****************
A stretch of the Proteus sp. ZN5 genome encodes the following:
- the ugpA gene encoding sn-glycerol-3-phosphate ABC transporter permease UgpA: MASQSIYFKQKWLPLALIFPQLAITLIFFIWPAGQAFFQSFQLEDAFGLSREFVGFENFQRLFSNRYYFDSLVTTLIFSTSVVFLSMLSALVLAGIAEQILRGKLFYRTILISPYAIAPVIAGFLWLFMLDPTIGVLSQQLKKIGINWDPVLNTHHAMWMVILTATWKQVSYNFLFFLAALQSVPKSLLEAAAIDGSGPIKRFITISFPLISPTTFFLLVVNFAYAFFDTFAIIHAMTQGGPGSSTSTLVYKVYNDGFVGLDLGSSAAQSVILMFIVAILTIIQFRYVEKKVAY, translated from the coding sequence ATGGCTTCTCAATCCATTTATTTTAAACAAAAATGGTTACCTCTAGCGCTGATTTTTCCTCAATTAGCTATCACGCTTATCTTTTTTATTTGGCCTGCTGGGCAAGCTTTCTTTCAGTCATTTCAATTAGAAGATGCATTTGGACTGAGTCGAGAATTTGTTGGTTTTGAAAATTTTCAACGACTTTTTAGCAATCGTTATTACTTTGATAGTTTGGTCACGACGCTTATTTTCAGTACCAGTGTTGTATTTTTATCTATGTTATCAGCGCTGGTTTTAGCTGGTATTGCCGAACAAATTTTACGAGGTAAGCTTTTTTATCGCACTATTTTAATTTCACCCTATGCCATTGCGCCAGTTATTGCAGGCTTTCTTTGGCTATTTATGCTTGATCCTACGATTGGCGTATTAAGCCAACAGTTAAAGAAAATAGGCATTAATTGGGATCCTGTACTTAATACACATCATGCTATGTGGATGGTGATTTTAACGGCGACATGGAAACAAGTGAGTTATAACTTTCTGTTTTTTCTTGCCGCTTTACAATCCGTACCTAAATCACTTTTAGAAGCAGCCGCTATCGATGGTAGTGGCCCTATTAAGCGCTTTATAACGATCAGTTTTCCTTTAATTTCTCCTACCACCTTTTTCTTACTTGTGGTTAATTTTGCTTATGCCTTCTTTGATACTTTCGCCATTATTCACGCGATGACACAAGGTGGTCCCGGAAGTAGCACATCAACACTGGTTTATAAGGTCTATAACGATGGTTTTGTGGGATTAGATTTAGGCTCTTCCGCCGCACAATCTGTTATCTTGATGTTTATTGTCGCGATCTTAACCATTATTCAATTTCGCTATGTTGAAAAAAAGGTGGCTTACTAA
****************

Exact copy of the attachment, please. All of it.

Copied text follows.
A stretch of the Proteus sp. ZN5 genome encodes the following:
- the ugpA gene encoding sn-glycerol-3-phosphate ABC transporter permease UgpA: MASQSIYFKQKWLPLALIFPQLAITLIFFIWPAGQAFFQSFQLEDAFGLSREFVGFENFQRLFSNRYYFDSLVTTLIFSTSVVFLSMLSALVLAGIAEQILRGKLFYRTILISPYAIAPVIAGFLWLFMLDPTIGVLSQQLKKIGINWDPVLNTHHAMWMVILTATWKQVSYNFLFFLAALQSVPKSLLEAAAIDGSGPIKRFITISFPLISPTTFFLLVVNFAYAFFDTFAIIHAMTQGGPGSSTSTLVYKVYNDGFVGLDLGSSAAQSVILMFIVAILTIIQFRYVEKKVAY, translated from the coding sequence ATGGCTTCTCAATCCATTTATTTTAAACAAAAATGGTTACCTCTAGCGCTGATTTTTCCTCAATTAGCTATCACGCTTATCTTTTTTATTTGGCCTGCTGGGCAAGCTTTCTTTCAGTCATTTCAATTAGAAGATGCATTTGGACTGAGTCGAGAATTTGTTGGTTTTGAAAATTTTCAACGACTTTTTAGCAATCGTTATTACTTTGATAGTTTGGTCACGACGCTTATTTTCAGTACCAGTGTTGTATTTTTATCTATGTTATCAGCGCTGGTTTTAGCTGGTATTGCCGAACAAATTTTACGAGGTAAGCTTTTTTATCGCACTATTTTAATTTCACCCTATGCCATTGCGCCAGTTATTGCAGGCTTTCTTTGGCTATTTATGCTTGATCCTACGATTGGCGTATTAAGCCAACAGTTAAAGAAAATAGGCATTAATTGGGATCCTGTACTTAATACACATCATGCTATGTGGATGGTGATTTTAACGGCGACATGGAAACAAGTGAGTTATAACTTTCTGTTTTTTCTTGCCGCTTTACAATCCGTACCTAAATCACTTTTAGAAGCAGCCGCTATCGATGGTAGTGGCCCTATTAAGCGCTTTATAACGATCAGTTTTCCTTTAATTTCTCCTACCACCTTTTTCTTACTTGTGGTTAATTTTGCTTATGCCTTCTTTGATACTTTCGCCATTATTCACGCGATGACACAAGGTGGTCCCGGAAGTAGCACATCAACACTGGTTTATAAGGTCTATAACGATGGTTTTGTGGGATTAGATTTAGGCTCTTCCGCCGCACAATCTGTTATCTTGATGTTTATTGTCGCGATCTTAACCATTATTCAATTTCGCTATGTTGAAAAAAAGGTGGCTTACTAA